One of the first things we noticed about Gardermoen is that there was not a lot of space. We had to move a funny car body every time we left our pit area (Pic 5). The exceptional number of entries in all the FIA classes packed the space to its limits.
How not to start a ProMod car: the starter problems that first showed themselves the previous weekend in Mantorp visited us again in first qualifying. Here (Pic 9) we see Luke desperately trying to squirt fuel into the butterflies while the rest of the crew and most of Gordon Appleton's crew push. The car started but on the run the car went quickly into tyre shake so Andy shut off early.
The rest of Friday was spent finding various faults with the starter and its mounting, fixing the fault but not the underlying problem. We had borrowed three starters from other teams, reworked parts and adapted them to fit but at the end of the day we did not have a working starter.
The key failing component was the three lobed dog clutch which engaged on a similar fitting on the front of the crankshaft (Pic 15). The final one (Pic 14) is just battered, the earlier ones (Pic 15) include one broken in three pieces, one which only made one start and then sheared and one which wouldn't turn correctly because of the crack in it.
At a late stage on Friday, the team decided to convert to a conventional starter arrangement rather than the front mount. The problems were that we didn't have a conventional starter, we didn't have a ring gear on the flywheel for the starter to engage, we didn't have a mounting on the motor plate for the starter or a hole for the starter pinion to go through and no pocket on the bell housing to cover the starter pinion.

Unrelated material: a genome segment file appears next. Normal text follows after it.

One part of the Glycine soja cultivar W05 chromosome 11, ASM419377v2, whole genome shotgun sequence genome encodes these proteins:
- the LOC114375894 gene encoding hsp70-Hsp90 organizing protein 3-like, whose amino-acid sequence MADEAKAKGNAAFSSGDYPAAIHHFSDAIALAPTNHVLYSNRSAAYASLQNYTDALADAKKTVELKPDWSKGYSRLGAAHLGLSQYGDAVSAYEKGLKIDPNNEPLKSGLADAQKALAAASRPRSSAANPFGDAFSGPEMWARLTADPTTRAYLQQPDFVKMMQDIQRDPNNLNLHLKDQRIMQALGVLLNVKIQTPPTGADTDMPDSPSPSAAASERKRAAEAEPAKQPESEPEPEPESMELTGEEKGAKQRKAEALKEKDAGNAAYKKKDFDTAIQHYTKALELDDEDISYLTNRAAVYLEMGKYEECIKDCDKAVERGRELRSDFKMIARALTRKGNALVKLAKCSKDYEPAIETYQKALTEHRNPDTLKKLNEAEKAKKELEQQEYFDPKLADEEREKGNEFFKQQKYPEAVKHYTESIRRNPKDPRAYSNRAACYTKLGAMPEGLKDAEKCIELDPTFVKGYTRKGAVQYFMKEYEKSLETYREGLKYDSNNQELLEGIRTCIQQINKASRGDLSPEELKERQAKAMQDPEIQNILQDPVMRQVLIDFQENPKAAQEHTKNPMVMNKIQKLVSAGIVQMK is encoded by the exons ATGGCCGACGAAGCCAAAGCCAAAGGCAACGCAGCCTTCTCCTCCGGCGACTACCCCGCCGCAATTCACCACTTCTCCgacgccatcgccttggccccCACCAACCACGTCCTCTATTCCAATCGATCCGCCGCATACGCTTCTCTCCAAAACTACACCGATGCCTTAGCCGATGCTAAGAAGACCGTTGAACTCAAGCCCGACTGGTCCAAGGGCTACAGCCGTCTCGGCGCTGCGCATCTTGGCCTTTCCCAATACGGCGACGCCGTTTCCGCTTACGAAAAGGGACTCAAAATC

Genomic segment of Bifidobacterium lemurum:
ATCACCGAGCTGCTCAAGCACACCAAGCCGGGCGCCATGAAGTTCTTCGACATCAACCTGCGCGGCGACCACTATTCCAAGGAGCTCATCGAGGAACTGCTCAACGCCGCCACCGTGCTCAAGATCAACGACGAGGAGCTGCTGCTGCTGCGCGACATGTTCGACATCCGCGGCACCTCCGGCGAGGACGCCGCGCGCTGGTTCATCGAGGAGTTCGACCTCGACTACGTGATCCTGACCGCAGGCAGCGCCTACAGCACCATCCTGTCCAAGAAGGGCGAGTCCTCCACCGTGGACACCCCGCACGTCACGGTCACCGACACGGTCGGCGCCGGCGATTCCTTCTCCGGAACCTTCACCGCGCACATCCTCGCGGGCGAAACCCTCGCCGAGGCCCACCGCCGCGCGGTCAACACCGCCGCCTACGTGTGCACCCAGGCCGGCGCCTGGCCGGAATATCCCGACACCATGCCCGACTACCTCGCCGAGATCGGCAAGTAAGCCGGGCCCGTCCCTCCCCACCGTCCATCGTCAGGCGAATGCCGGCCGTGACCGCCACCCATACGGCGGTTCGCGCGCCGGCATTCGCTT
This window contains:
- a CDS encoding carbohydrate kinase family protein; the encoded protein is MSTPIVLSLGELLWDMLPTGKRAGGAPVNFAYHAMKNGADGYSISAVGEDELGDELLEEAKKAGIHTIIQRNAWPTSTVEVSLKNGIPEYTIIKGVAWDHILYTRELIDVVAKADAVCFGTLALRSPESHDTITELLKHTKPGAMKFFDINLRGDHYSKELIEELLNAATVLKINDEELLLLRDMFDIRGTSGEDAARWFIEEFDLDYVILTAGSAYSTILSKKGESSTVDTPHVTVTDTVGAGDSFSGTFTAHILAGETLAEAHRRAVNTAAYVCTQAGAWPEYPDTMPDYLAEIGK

We borrowed a starter motor from Gordon Appleton, a ring gear from Mats Ericksson and tools from just about everybody in the FIA pits. Some welding was required on the ring gear which Andy did followed by Bowser dressing off the welds with an angle grinder (Pic 16). You can see Andy drilling mounting holes in the motor plate with Jerry and Bowser providing light and checking alignment (Pic 17). Luke and Tom checked the inside (Pic 18). Then Andy made a trial fit (Pic 19).
And by next morning it was done and we were in the staging lanes once more (Pic 20). Notice the low flying aircraft in several pictures, Gardermoen is right next to Oslo airport so no complaints about noise there.
Will it or won't it start with the new arrangement? Well it did and the 6.26 time set on Saturday morning was good enough for number one spot
One of the hazards of qualifying number one is the TV interview. In a couple of the pictures you can we see the main commentator at Gardermoen recording a piece for Norwegian television (Pic 26 & 27).
Race day provided quite a number of dramas but also an opportunity to take some different pictures including a trip down the narrow but scenic return road (Pic 31) and the outdoors weighbridge (Pic 32).
After two rounds of racing, the jury rigged ring gear gave up so another one had to be fitted, this time borrowed from Sverre Kahrs. In one of the pictures you can see Bowser, Andy and Luke struggling to fit a cold ring gear on a hot flywheel while Tom and Stefani look on (Pic 33).
And then suddenly it was the finals. Well not exactly, checks following the semis showed that several valve springs were in poor shape so the decision was made to change both cylinder heads. The turn round time was tight anyway so it was all hands to the pump, hence no pictures. The changeover only took 35 minutes which is a testimony to the skills of the crew and the team work involved.
The final was good news and bad news, a new European speed record, a 6.24 personal best elapsed time but a red light (which you can just see) meant the win went to an old adversary - Micke Gullqvist.
The trip home involved crossing the Malmo Bridge which later featured in a Scandi Noir TV series (Pic 38 & 39).